Posted on July 30, 2007 in Washington Watch

The U.S. press had been getting bored with the extended and slow-moving 2008 presidential primaries. That is, until last week. Excitement came in the form of a rather intense exchange between the two leading Democratic contenders, New York Sen. Hillary Clinton and Illinois Sen. Barack Obama.

It began in the midst of a televised debate on July 23. This debate’s format was novel in that questions were posed to the candidates not by journalists but by average citizens who pre-recorded and submitted them via YouTube. Most of the questions were both thoughtful and quite cleverly produced. But, as is the case in these eight-person debates, the responses were mostly uninspiring, with no real sparks, until…

A questioner asked whether the candidates, “would be willing to meet separately, without preconditions, in the first year of your administration… with the leaders of Iran, Syria, Venezuela, Cuba and North Korea, in order to bridge the gap that divides our countries?”.

Barack Obama was the first to answer, and without hesitation said, “I would. And the reason is this, that the notion that somehow not talking to countries is punishment to them—which has been the guiding diplomatic principle of this administration—is ridiculous.” He then went on to cite the examples of Presidents Reagan and Kennedy who talked the Soviet Union despite it being our main adversary during the Cold War.

Hillary Clinton was next. Taking a slightly different tack, she said, “Well, I will not promise to meet with the leaders of these countries during my first year. I will promise a very vigorous diplomatic effort because I think it is not that you promise a meeting at that high a level before you know what the intentions are. I don’t want to be used for propaganda purposes.”

And out of that kernel of difference a giant ruckus grew.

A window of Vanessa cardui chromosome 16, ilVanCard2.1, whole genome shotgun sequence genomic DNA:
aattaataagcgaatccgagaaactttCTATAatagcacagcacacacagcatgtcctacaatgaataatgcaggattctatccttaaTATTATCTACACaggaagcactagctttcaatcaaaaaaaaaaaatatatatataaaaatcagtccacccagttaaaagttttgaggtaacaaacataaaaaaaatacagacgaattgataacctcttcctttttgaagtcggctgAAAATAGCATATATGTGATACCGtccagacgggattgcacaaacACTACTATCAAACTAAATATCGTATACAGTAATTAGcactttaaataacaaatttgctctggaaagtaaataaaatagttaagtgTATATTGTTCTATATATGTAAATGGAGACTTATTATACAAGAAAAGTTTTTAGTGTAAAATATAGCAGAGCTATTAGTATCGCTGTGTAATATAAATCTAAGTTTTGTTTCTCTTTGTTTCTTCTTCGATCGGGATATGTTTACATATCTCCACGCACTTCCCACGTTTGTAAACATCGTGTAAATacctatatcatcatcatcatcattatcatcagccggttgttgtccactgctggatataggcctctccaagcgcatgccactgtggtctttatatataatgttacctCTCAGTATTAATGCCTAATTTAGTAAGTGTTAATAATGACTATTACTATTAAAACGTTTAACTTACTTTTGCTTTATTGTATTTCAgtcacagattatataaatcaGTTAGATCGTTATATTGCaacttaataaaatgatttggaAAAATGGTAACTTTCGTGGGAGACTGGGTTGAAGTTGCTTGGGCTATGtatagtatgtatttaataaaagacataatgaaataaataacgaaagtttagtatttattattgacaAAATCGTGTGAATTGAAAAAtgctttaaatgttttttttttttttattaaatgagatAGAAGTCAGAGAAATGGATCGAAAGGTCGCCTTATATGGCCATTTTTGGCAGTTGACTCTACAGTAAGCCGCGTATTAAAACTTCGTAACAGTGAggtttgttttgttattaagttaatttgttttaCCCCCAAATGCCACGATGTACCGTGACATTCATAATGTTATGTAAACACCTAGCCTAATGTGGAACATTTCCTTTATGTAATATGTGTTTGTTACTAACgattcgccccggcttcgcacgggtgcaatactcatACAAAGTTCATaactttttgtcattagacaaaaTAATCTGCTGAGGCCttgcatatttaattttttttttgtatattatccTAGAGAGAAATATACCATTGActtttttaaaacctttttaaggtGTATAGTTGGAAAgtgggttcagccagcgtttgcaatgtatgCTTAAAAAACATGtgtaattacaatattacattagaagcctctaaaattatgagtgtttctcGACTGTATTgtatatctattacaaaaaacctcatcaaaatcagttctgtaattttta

The next day, Clinton, seeing an opportunity to capitalize on her claim as the stronger and more experienced candidate, went on the attack, describing Obama’s views as “irresponsible and frankly, naïve.” She added, “Sen. Obama gave an answer which I think he is regretting today.”

Obama, for his part, didn’t flinch, and far from regretting his comments, instead used them to define the differences between his experience and that of his opponent. He shot back that Clinton had been “naïve and irresponsible” in voting to authorize the war in Iraq, and noted that he “was drawing on a set of experiences that come from a life of living overseas, having family overseas, being able to see the world through the eyes of people outside our borders.”

The two campaigns joined in the fray, with Clinton utilizing former Secretary of State Madeleine Albright, who said of such a meeting, “without having done the diplomatic spadework, it would not really prove anything,” and former U.S. Ambassador to the United Nations Richard Holbrooke saying, “Sen. Clinton believes we need to engage in vigorous diplomacy after the cowboy approach of the Bush years.”

The Obama camp countered that in April, Clinton had said, “You don’t refuse to talk to bad people. … [and] I have consistently urged the president to talk to Iran and talk to Syria,” while an Obama foreign policy advisor, former National Security Advisor Tony Lake added, “a great nation and its president should never fear negotiating with anyone.”

Television’s always talking heads claimed a Clinton victory, arguing that Obama had blundered and allowed Clinton to show that she was “tougher … more experienced and sophisticated.” Bloggers, siding with Obama, rejoined that “the foreign policy establishment … tries to impose those rules onto candidates, declaring this or that a ‘foreign policy gaffe,’ even though it’s often only a gaffe to the very serious people who brought us George Bush’s excellent Iraqi adventure.” As the week wore on, the debate continued and grew sharper.

After fours days of charged rhetoric, a reality check might be in order. Hillary Clinton, if elected, would not pursue the policies of the Bush-Cheney administration. She would, however, as appears to be her penchant, take a rather hard-nosed and cautious approach to foreign affairs. Obama, on the other hand, is neither naïve nor is he irresponsible. But he would, in all probability, seek fundamental changes in how America approaches the world.

But, as is the case in well played-out political dustups, both sides began the process of better defining their campaigns, made their points, and scored, despite some exaggeration. Clinton reestablished her credentials as a tough, smart campaigner. She scored political points, especially among the “inside crowd.” But Obama scored on principle. And in fighting back without missing a beat in defense of his stance, he showed himself to be as tough as his opponent, scoring political points as well.

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